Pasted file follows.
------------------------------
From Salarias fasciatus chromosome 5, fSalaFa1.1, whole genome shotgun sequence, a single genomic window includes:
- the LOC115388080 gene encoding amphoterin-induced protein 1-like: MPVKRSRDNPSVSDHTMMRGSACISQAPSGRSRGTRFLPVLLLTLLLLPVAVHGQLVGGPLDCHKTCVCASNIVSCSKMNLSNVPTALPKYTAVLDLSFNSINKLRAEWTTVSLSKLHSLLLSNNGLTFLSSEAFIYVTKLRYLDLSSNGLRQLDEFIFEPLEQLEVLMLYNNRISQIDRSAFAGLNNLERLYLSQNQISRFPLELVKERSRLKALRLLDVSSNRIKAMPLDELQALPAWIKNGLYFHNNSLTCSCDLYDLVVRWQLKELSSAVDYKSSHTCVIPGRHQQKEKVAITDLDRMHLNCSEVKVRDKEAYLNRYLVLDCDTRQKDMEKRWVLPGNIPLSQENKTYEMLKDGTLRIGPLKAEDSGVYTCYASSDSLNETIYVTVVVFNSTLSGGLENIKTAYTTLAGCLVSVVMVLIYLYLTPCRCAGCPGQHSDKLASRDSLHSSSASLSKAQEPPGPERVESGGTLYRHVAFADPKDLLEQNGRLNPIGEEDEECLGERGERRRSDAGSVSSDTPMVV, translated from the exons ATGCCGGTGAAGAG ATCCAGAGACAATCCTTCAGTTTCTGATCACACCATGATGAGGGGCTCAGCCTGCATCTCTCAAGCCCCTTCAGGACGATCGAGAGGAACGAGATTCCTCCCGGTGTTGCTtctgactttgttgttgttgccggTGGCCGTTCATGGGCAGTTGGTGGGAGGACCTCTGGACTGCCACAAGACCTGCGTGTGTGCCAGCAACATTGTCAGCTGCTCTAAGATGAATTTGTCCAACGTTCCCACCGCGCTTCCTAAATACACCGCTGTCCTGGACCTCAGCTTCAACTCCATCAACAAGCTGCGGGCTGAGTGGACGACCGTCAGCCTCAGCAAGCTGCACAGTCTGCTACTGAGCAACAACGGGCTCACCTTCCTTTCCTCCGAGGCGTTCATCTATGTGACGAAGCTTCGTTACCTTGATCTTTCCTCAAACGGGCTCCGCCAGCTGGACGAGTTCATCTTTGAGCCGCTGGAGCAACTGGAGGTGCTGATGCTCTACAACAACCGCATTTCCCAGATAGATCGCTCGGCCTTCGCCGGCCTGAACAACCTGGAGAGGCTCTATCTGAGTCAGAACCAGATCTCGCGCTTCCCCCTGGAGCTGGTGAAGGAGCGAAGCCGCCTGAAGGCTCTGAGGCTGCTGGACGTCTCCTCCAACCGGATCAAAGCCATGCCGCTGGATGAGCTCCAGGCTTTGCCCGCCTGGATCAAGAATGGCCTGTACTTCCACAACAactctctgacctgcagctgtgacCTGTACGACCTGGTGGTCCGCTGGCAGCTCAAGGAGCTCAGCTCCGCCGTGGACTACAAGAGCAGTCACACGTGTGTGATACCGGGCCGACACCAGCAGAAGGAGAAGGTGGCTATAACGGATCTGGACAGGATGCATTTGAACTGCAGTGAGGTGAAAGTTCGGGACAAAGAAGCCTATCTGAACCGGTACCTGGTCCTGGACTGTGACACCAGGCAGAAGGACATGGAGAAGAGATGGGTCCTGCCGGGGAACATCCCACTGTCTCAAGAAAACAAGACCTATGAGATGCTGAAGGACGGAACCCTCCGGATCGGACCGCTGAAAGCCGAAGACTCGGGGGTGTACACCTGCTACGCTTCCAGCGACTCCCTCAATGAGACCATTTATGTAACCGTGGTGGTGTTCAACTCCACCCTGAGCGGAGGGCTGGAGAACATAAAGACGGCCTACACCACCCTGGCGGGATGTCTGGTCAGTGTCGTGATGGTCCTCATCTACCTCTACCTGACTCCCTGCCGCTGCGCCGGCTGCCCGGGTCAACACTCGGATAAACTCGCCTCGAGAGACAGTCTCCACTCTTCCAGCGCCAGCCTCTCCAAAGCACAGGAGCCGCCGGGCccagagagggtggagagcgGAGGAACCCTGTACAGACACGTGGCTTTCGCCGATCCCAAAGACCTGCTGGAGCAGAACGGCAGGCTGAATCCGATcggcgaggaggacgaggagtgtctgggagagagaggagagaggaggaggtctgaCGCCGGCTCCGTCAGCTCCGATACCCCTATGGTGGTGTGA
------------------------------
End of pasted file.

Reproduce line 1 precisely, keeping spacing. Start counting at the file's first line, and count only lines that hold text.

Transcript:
From Salarias fasciatus chromosome 5, fSalaFa1.1, whole genome shotgun sequence, a single genomic window includes: